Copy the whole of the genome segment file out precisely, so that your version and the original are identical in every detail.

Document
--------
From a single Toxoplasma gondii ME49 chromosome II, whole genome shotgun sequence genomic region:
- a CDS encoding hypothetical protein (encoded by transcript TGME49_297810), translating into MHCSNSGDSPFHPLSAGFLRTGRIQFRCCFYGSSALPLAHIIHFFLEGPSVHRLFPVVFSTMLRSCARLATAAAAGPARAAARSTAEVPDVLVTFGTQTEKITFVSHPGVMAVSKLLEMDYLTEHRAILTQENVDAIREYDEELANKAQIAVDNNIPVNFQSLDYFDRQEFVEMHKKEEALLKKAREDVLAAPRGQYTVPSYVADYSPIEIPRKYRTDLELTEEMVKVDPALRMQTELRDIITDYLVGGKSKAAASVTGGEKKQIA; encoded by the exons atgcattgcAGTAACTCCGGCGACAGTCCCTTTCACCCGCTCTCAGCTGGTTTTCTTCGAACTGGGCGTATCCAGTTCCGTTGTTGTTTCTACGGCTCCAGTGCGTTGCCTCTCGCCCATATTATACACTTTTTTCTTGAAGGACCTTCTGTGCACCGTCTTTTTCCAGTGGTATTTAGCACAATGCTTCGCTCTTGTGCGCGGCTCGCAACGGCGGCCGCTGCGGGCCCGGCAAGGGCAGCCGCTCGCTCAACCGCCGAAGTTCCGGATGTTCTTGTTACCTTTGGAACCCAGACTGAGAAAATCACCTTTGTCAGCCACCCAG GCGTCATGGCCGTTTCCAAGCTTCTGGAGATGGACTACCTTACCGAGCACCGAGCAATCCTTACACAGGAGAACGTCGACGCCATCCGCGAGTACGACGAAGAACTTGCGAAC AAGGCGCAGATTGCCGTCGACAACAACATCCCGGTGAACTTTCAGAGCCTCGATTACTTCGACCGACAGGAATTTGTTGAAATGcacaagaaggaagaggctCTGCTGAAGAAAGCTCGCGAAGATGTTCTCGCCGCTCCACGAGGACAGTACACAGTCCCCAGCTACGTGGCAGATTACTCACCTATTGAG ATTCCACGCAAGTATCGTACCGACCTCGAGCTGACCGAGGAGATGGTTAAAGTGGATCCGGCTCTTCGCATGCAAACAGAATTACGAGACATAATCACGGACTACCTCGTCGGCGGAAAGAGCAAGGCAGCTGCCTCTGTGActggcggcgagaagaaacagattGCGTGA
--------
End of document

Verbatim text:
From a single Toxoplasma gondii ME49 chromosome II, whole genome shotgun sequence genomic region:
- a CDS encoding hypothetical protein (encoded by transcript TGME49_297810), translating into MHCSNSGDSPFHPLSAGFLRTGRIQFRCCFYGSSALPLAHIIHFFLEGPSVHRLFPVVFSTMLRSCARLATAAAAGPARAAARSTAEVPDVLVTFGTQTEKITFVSHPGVMAVSKLLEMDYLTEHRAILTQENVDAIREYDEELANKAQIAVDNNIPVNFQSLDYFDRQEFVEMHKKEEALLKKAREDVLAAPRGQYTVPSYVADYSPIEIPRKYRTDLELTEEMVKVDPALRMQTELRDIITDYLVGGKSKAAASVTGGEKKQIA; encoded by the exons atgcattgcAGTAACTCCGGCGACAGTCCCTTTCACCCGCTCTCAGCTGGTTTTCTTCGAACTGGGCGTATCCAGTTCCGTTGTTGTTTCTACGGCTCCAGTGCGTTGCCTCTCGCCCATATTATACACTTTTTTCTTGAAGGACCTTCTGTGCACCGTCTTTTTCCAGTGGTATTTAGCACAATGCTTCGCTCTTGTGCGCGGCTCGCAACGGCGGCCGCTGCGGGCCCGGCAAGGGCAGCCGCTCGCTCAACCGCCGAAGTTCCGGATGTTCTTGTTACCTTTGGAACCCAGACTGAGAAAATCACCTTTGTCAGCCACCCAG GCGTCATGGCCGTTTCCAAGCTTCTGGAGATGGACTACCTTACCGAGCACCGAGCAATCCTTACACAGGAGAACGTCGACGCCATCCGCGAGTACGACGAAGAACTTGCGAAC AAGGCGCAGATTGCCGTCGACAACAACATCCCGGTGAACTTTCAGAGCCTCGATTACTTCGACCGACAGGAATTTGTTGAAATGcacaagaaggaagaggctCTGCTGAAGAAAGCTCGCGAAGATGTTCTCGCCGCTCCACGAGGACAGTACACAGTCCCCAGCTACGTGGCAGATTACTCACCTATTGAG ATTCCACGCAAGTATCGTACCGACCTCGAGCTGACCGAGGAGATGGTTAAAGTGGATCCGGCTCTTCGCATGCAAACAGAATTACGAGACATAATCACGGACTACCTCGTCGGCGGAAAGAGCAAGGCAGCTGCCTCTGTGActggcggcgagaagaaacagattGCGTGA